The first clue might have been that Chipotle never deleted the tweets in question, as is common brand practice following a hack. Instead, the burrito-and-taco chain’s Twitter account simply acknowledged a “little problem” and moved on.
“We thought that people would pay attention, that it would cut through people’s attention and make them talk, and it did that,” Chipotle spokesman Chris Arnold told Mashable.
The stunt was intended to focus attention on the company’s 20th anniversary promotion, a “treasure hunt” called Adventurrito. It’s a puzzle game, and on the day of the hack, the puzzle had to do with Chipotle’s ingredients. That’s why the tweets during the faux hack were about avocados, lime, salt, and onions, Arnold said.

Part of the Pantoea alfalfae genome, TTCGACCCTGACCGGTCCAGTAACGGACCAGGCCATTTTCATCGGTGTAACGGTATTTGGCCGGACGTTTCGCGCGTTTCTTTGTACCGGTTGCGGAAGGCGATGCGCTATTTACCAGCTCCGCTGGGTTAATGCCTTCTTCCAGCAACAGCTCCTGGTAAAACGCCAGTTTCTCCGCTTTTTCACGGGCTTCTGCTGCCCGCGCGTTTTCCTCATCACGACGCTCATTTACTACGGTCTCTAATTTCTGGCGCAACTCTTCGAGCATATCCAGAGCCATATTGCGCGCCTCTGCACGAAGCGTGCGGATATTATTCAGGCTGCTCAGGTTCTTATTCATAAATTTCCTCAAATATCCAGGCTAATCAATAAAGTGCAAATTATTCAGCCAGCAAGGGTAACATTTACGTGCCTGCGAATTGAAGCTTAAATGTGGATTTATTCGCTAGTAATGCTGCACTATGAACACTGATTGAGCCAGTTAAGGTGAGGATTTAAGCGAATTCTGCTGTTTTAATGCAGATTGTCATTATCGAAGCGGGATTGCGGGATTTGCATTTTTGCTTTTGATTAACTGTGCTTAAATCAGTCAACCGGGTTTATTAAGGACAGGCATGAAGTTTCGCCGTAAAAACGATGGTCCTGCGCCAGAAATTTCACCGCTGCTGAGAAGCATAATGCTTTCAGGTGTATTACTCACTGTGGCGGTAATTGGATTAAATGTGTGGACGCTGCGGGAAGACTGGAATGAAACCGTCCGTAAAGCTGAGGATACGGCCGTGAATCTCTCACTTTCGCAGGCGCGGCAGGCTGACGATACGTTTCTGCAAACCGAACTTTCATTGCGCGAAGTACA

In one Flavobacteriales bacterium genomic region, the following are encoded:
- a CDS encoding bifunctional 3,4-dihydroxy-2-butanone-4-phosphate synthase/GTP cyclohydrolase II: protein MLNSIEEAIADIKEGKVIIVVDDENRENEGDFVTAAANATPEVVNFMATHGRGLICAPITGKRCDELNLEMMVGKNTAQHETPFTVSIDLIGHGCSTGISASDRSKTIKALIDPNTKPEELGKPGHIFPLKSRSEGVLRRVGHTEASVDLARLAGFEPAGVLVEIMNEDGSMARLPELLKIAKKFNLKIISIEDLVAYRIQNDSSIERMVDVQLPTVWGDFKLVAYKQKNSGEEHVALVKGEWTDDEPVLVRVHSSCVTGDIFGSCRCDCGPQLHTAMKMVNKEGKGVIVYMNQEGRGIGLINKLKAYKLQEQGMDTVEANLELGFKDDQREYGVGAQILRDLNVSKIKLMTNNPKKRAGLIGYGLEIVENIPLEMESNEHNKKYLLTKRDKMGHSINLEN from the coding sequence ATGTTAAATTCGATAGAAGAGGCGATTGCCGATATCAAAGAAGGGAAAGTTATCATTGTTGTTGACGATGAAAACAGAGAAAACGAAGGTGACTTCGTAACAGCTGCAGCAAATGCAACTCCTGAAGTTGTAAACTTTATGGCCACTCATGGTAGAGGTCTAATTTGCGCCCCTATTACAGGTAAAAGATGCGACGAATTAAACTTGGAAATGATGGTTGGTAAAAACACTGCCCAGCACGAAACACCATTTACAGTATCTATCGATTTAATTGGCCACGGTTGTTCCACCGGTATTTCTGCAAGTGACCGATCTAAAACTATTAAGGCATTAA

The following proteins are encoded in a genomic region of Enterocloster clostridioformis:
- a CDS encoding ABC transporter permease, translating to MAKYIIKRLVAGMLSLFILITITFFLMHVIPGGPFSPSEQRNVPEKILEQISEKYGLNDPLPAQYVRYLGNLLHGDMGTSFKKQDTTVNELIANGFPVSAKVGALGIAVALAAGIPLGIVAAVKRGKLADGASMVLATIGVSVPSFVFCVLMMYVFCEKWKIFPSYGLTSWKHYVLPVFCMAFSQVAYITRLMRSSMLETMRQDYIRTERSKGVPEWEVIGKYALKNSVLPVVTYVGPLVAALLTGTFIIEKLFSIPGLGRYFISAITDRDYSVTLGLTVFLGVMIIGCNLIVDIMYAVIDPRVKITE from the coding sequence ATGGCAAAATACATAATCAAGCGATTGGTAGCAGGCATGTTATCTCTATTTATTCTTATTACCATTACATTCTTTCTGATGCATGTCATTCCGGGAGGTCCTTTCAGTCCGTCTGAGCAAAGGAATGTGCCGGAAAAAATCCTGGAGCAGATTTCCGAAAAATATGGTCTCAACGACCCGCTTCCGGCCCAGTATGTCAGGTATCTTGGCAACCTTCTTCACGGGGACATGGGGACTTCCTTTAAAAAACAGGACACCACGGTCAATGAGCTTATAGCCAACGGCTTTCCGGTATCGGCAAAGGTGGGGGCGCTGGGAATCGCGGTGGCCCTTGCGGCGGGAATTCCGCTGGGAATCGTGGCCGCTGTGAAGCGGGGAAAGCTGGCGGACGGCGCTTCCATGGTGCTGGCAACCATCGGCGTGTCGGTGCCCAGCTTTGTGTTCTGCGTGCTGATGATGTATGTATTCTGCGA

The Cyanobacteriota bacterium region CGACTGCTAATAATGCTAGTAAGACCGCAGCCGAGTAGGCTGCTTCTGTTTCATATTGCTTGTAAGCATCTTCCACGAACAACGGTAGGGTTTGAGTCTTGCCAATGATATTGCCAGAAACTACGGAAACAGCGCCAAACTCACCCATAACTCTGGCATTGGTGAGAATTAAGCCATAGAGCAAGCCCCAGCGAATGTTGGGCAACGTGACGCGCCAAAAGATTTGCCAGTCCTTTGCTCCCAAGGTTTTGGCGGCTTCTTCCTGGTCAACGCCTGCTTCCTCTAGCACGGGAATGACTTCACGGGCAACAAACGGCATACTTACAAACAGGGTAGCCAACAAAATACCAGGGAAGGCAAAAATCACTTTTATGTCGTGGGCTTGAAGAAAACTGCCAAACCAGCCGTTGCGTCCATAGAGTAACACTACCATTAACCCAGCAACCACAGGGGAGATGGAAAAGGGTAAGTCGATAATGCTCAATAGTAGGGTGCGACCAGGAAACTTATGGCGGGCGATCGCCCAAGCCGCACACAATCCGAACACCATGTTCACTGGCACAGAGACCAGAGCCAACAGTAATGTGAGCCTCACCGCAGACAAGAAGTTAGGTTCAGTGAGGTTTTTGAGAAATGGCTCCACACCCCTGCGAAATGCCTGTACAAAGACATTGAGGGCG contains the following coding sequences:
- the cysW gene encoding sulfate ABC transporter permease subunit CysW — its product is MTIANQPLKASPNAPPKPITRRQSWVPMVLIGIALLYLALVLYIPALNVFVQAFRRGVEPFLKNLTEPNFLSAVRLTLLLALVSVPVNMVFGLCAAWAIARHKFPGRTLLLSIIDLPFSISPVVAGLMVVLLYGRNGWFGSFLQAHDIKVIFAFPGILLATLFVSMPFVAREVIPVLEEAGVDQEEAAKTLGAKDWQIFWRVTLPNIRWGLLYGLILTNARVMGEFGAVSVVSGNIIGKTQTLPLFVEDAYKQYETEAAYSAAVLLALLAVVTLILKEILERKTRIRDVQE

“We had clues pop up in a lot of places and thought that incorporating something into our social media presence would fit well into that promotion,” he said.
Chipotle was also looking to add Twitter followers. It did that: More than 4,000 people followed the account the day of the pseudo-hack, far more than the 250 new followers it gets on an average day. The tweets from the hack were retweeted a total of about 12,000 times.
Arnold acknowledged that this is probably the type of stunt a company can pull off only once, or at least very sparingly. Sometimes fake hacks don’t work out for brands even on the first try. In February, MTV and BET faked their accounts’ being hacked after Jeep and Burger King’s Twitter accounts were legitimately compromised. Those sham hacks did not go over well with fans.